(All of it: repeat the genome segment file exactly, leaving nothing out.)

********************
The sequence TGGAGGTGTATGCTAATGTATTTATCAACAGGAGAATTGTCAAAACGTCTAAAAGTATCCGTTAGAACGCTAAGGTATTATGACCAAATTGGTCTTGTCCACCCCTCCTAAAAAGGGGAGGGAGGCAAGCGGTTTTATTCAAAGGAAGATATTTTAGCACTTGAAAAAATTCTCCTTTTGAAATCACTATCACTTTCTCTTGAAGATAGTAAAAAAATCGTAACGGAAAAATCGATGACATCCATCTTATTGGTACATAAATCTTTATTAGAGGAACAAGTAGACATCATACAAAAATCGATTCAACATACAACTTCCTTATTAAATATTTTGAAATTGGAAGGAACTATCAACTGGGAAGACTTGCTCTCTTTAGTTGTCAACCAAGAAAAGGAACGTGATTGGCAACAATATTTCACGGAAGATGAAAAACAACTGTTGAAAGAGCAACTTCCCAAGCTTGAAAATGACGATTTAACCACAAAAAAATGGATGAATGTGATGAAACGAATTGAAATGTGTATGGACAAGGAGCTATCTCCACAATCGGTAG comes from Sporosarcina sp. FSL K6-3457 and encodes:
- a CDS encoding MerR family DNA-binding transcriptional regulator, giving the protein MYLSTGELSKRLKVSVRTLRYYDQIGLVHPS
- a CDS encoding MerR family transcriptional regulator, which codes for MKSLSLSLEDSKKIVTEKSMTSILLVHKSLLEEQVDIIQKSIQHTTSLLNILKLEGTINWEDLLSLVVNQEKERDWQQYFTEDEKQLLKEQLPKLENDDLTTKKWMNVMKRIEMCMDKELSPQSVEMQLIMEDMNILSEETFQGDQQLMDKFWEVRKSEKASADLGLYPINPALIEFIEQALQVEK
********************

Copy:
The sequence TGGAGGTGTATGCTAATGTATTTATCAACAGGAGAATTGTCAAAACGTCTAAAAGTATCCGTTAGAACGCTAAGGTATTATGACCAAATTGGTCTTGTCCACCCCTCCTAAAAAGGGGAGGGAGGCAAGCGGTTTTATTCAAAGGAAGATATTTTAGCACTTGAAAAAATTCTCCTTTTGAAATCACTATCACTTTCTCTTGAAGATAGTAAAAAAATCGTAACGGAAAAATCGATGACATCCATCTTATTGGTACATAAATCTTTATTAGAGGAACAAGTAGACATCATACAAAAATCGATTCAACATACAACTTCCTTATTAAATATTTTGAAATTGGAAGGAACTATCAACTGGGAAGACTTGCTCTCTTTAGTTGTCAACCAAGAAAAGGAACGTGATTGGCAACAATATTTCACGGAAGATGAAAAACAACTGTTGAAAGAGCAACTTCCCAAGCTTGAAAATGACGATTTAACCACAAAAAAATGGATGAATGTGATGAAACGAATTGAAATGTGTATGGACAAGGAGCTATCTCCACAATCGGTAG comes from Sporosarcina sp. FSL K6-3457 and encodes:
- a CDS encoding MerR family DNA-binding transcriptional regulator, giving the protein MYLSTGELSKRLKVSVRTLRYYDQIGLVHPS
- a CDS encoding MerR family transcriptional regulator, which codes for MKSLSLSLEDSKKIVTEKSMTSILLVHKSLLEEQVDIIQKSIQHTTSLLNILKLEGTINWEDLLSLVVNQEKERDWQQYFTEDEKQLLKEQLPKLENDDLTTKKWMNVMKRIEMCMDKELSPQSVEMQLIMEDMNILSEETFQGDQQLMDKFWEVRKSEKASADLGLYPINPALIEFIEQALQVEK